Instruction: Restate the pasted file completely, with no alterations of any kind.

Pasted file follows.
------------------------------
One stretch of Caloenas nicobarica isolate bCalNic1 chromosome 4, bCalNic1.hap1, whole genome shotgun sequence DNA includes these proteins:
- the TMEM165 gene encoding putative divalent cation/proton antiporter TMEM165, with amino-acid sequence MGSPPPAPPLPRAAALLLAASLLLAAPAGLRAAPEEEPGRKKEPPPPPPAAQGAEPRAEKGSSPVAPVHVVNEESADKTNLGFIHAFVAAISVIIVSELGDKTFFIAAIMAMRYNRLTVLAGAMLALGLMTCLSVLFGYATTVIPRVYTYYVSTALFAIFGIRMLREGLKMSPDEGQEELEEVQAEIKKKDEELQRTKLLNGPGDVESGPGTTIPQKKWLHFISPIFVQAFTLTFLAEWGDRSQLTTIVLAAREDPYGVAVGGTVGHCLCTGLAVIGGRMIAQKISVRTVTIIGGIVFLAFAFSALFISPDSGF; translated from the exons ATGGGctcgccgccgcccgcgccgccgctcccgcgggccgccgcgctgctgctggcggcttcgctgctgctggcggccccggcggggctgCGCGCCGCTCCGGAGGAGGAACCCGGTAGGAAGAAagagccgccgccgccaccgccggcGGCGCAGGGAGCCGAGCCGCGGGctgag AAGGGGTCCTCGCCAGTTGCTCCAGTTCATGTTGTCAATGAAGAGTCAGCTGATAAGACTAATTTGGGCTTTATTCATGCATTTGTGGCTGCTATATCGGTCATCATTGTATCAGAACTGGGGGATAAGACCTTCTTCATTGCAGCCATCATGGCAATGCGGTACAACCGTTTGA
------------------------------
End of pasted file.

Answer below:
One stretch of Caloenas nicobarica isolate bCalNic1 chromosome 4, bCalNic1.hap1, whole genome shotgun sequence DNA includes these proteins:
- the TMEM165 gene encoding putative divalent cation/proton antiporter TMEM165, with amino-acid sequence MGSPPPAPPLPRAAALLLAASLLLAAPAGLRAAPEEEPGRKKEPPPPPPAAQGAEPRAEKGSSPVAPVHVVNEESADKTNLGFIHAFVAAISVIIVSELGDKTFFIAAIMAMRYNRLTVLAGAMLALGLMTCLSVLFGYATTVIPRVYTYYVSTALFAIFGIRMLREGLKMSPDEGQEELEEVQAEIKKKDEELQRTKLLNGPGDVESGPGTTIPQKKWLHFISPIFVQAFTLTFLAEWGDRSQLTTIVLAAREDPYGVAVGGTVGHCLCTGLAVIGGRMIAQKISVRTVTIIGGIVFLAFAFSALFISPDSGF; translated from the exons ATGGGctcgccgccgcccgcgccgccgctcccgcgggccgccgcgctgctgctggcggcttcgctgctgctggcggccccggcggggctgCGCGCCGCTCCGGAGGAGGAACCCGGTAGGAAGAAagagccgccgccgccaccgccggcGGCGCAGGGAGCCGAGCCGCGGGctgag AAGGGGTCCTCGCCAGTTGCTCCAGTTCATGTTGTCAATGAAGAGTCAGCTGATAAGACTAATTTGGGCTTTATTCATGCATTTGTGGCTGCTATATCGGTCATCATTGTATCAGAACTGGGGGATAAGACCTTCTTCATTGCAGCCATCATGGCAATGCGGTACAACCGTTTGA